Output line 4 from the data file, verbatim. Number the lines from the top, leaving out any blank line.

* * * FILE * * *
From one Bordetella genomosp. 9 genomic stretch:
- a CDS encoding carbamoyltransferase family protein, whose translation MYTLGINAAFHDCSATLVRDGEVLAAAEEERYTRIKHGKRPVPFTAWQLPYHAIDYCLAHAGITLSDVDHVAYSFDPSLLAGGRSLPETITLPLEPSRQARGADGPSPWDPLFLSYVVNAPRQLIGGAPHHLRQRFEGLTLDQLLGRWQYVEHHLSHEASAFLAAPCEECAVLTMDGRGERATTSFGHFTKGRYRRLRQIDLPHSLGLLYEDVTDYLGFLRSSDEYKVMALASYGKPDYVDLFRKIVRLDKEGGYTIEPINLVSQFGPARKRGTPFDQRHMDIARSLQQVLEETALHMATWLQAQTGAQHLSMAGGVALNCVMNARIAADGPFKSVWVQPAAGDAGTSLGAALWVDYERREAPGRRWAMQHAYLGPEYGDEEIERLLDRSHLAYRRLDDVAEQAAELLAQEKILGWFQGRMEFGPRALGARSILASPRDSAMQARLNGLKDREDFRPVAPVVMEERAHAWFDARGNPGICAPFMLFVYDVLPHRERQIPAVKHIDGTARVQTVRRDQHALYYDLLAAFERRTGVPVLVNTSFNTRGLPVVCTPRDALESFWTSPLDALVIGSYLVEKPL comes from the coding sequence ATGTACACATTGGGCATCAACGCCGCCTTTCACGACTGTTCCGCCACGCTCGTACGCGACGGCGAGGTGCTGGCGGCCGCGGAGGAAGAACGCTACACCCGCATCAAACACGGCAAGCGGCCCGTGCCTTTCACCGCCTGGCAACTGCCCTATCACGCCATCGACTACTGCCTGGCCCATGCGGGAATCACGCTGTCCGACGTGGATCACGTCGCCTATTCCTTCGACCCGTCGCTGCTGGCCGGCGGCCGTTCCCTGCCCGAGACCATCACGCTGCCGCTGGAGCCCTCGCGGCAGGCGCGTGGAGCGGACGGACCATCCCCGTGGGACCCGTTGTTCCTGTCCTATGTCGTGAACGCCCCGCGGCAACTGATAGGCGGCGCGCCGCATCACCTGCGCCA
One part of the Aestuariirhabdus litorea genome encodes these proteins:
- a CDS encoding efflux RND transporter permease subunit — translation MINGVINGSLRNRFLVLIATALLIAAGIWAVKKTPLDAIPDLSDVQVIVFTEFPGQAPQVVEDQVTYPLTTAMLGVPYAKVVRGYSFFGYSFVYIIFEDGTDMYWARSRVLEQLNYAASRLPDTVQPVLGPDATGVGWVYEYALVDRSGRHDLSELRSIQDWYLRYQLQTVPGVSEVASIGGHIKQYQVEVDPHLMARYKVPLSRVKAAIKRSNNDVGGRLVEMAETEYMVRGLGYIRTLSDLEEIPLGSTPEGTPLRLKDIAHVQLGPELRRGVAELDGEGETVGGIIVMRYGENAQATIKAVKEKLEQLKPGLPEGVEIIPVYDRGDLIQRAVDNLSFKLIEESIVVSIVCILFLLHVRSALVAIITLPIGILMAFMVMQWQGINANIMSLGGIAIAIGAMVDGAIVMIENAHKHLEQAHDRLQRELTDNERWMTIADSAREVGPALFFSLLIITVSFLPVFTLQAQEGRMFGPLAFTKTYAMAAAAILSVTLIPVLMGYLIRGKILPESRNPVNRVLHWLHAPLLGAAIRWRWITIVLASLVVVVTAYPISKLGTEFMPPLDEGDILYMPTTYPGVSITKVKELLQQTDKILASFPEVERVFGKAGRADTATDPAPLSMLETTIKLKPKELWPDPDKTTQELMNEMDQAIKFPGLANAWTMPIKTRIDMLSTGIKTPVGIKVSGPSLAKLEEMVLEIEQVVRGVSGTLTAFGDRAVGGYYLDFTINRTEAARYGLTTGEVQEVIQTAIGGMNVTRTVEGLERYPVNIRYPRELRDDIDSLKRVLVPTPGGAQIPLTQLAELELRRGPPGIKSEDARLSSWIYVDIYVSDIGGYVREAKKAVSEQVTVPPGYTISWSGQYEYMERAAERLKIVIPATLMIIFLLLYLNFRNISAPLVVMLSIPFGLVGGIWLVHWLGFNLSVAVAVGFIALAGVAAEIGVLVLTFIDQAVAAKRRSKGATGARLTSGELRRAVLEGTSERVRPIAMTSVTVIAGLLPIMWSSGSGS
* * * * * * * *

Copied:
- a CDS encoding efflux RND transporter permease subunit — translation MINGVINGSLRNRFLVLIATALLIAAGIWAVKKTPLDAIPDLSDVQVIVFTEFPGQAPQVVEDQVTYPLTTAMLGVPYAKVVRGYSFFGYSFVYIIFEDGTDMYWARSRVLEQLNYAASRLPDTVQPVLGPDATGVGWVYEYALVDRSGRHDLSELRSIQDWYLRYQLQTVPGVSEVASIGGHIKQYQVEVDPHLMARYKVPLSRVKAAIKRSNNDVGGRLVEMAETEYMVRGLGYIRTLSDLEEIPLGSTPEGTPLRLKDIAHVQLGPELRRGVAELDGEGETVGGIIVMRYGENAQATIKAVKEKLEQLKPGLPEGVEIIPVYDRGDLIQRAVDNLSFKLIEESIVVSIVCILFLLHVRSALVAIITLPIGILMAFMVMQWQGINANIMSLGGIAIAIGAMVDGAIVMIENAHKHLEQAHDRLQRELTDNERWMTIADSAREVGPALFFSLLIITVSFLPVFTLQAQEGRMFGPLAFTKTYAMAAAAILSVTLIPVLMGYLIRGKILPESRNPVNRVLHWLHAPLLGAAIRWRWITIVLASLVVVVTAYPISKLGTEFMPPLDEGDILYMPTTYPGVSITKVKELLQQTDKILASFPEVERVFGKAGRADTATDPAPLSMLETTIKLKPKELWPDPDKTTQELMNEMDQAIKFPGLANAWTMPIKTRIDMLSTGIKTPVGIKVSGPSLAKLEEMVLEIEQVVRGVSGTLTAFGDRAVGGYYLDFTINRTEAARYGLTTGEVQEVIQTAIGGMNVTRTVEGLERYPVNIRYPRELRDDIDSLKRVLVPTPGGAQIPLTQLAELELRRGPPGIKSEDARLSSWIYVDIYVSDIGGYVREAKKAVSEQVTVPPGYTISWSGQYEYMERAAERLKIVIPATLMIIFLLLYLNFRNISAPLVVMLSIPFGLVGGIWLVHWLGFNLSVAVAVGFIALAGVAAEIGVLVLTFIDQAVAAKRRSKGATGARLTSGELRRAVLEGTSERVRPIAMTSVTVIAGLLPIMWSSGSGS